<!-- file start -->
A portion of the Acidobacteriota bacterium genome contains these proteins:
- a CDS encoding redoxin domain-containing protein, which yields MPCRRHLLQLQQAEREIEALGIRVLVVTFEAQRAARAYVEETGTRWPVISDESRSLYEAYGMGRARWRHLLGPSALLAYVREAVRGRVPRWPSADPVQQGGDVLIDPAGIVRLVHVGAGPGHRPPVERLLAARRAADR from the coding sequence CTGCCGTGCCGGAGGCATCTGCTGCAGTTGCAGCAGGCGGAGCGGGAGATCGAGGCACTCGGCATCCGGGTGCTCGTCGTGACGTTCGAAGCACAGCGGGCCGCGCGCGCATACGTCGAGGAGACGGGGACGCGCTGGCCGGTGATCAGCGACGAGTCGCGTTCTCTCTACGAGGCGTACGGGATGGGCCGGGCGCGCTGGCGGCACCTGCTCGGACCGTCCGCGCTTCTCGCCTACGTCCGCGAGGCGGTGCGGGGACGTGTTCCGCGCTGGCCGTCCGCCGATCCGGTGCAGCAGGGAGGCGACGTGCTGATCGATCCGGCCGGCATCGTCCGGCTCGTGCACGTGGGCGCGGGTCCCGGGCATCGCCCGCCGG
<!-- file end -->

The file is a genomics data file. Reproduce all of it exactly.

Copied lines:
A portion of the Acidobacteriota bacterium genome contains these proteins:
- a CDS encoding redoxin domain-containing protein, which yields MPCRRHLLQLQQAEREIEALGIRVLVVTFEAQRAARAYVEETGTRWPVISDESRSLYEAYGMGRARWRHLLGPSALLAYVREAVRGRVPRWPSADPVQQGGDVLIDPAGIVRLVHVGAGPGHRPPVERLLAARRAADR from the coding sequence CTGCCGTGCCGGAGGCATCTGCTGCAGTTGCAGCAGGCGGAGCGGGAGATCGAGGCACTCGGCATCCGGGTGCTCGTCGTGACGTTCGAAGCACAGCGGGCCGCGCGCGCATACGTCGAGGAGACGGGGACGCGCTGGCCGGTGATCAGCGACGAGTCGCGTTCTCTCTACGAGGCGTACGGGATGGGCCGGGCGCGCTGGCGGCACCTGCTCGGACCGTCCGCGCTTCTCGCCTACGTCCGCGAGGCGGTGCGGGGACGTGTTCCGCGCTGGCCGTCCGCCGATCCGGTGCAGCAGGGAGGCGACGTGCTGATCGATCCGGCCGGCATCGTCCGGCTCGTGCACGTGGGCGCGGGTCCCGGGCATCGCCCGCCGG